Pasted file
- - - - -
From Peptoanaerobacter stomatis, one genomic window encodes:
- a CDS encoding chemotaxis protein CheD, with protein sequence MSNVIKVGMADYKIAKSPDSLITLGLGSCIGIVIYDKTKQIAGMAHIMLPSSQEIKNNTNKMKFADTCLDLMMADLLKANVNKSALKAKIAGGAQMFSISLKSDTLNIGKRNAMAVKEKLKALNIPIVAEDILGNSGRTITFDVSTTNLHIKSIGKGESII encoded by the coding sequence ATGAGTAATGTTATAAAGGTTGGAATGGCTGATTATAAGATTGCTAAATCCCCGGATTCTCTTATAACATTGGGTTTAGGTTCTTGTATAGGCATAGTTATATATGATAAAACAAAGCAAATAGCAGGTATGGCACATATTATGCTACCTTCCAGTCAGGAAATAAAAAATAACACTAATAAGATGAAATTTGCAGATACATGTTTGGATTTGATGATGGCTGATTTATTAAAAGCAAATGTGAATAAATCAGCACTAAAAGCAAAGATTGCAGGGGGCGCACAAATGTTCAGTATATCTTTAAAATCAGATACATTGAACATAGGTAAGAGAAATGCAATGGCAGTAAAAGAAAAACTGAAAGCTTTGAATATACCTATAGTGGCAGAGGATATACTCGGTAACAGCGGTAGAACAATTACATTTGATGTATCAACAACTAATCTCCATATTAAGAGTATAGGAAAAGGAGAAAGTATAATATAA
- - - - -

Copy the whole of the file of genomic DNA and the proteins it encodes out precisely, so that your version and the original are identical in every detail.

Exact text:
From Peptoanaerobacter stomatis, one genomic window encodes:
- a CDS encoding chemotaxis protein CheD, with protein sequence MSNVIKVGMADYKIAKSPDSLITLGLGSCIGIVIYDKTKQIAGMAHIMLPSSQEIKNNTNKMKFADTCLDLMMADLLKANVNKSALKAKIAGGAQMFSISLKSDTLNIGKRNAMAVKEKLKALNIPIVAEDILGNSGRTITFDVSTTNLHIKSIGKGESII encoded by the coding sequence ATGAGTAATGTTATAAAGGTTGGAATGGCTGATTATAAGATTGCTAAATCCCCGGATTCTCTTATAACATTGGGTTTAGGTTCTTGTATAGGCATAGTTATATATGATAAAACAAAGCAAATAGCAGGTATGGCACATATTATGCTACCTTCCAGTCAGGAAATAAAAAATAACACTAATAAGATGAAATTTGCAGATACATGTTTGGATTTGATGATGGCTGATTTATTAAAAGCAAATGTGAATAAATCAGCACTAAAAGCAAAGATTGCAGGGGGCGCACAAATGTTCAGTATATCTTTAAAATCAGATACATTGAACATAGGTAAGAGAAATGCAATGGCAGTAAAAGAAAAACTGAAAGCTTTGAATATACCTATAGTGGCAGAGGATATACTCGGTAACAGCGGTAGAACAATTACATTTGATGTATCAACAACTAATCTCCATATTAAGAGTATAGGAAAAGGAGAAAGTATAATATAA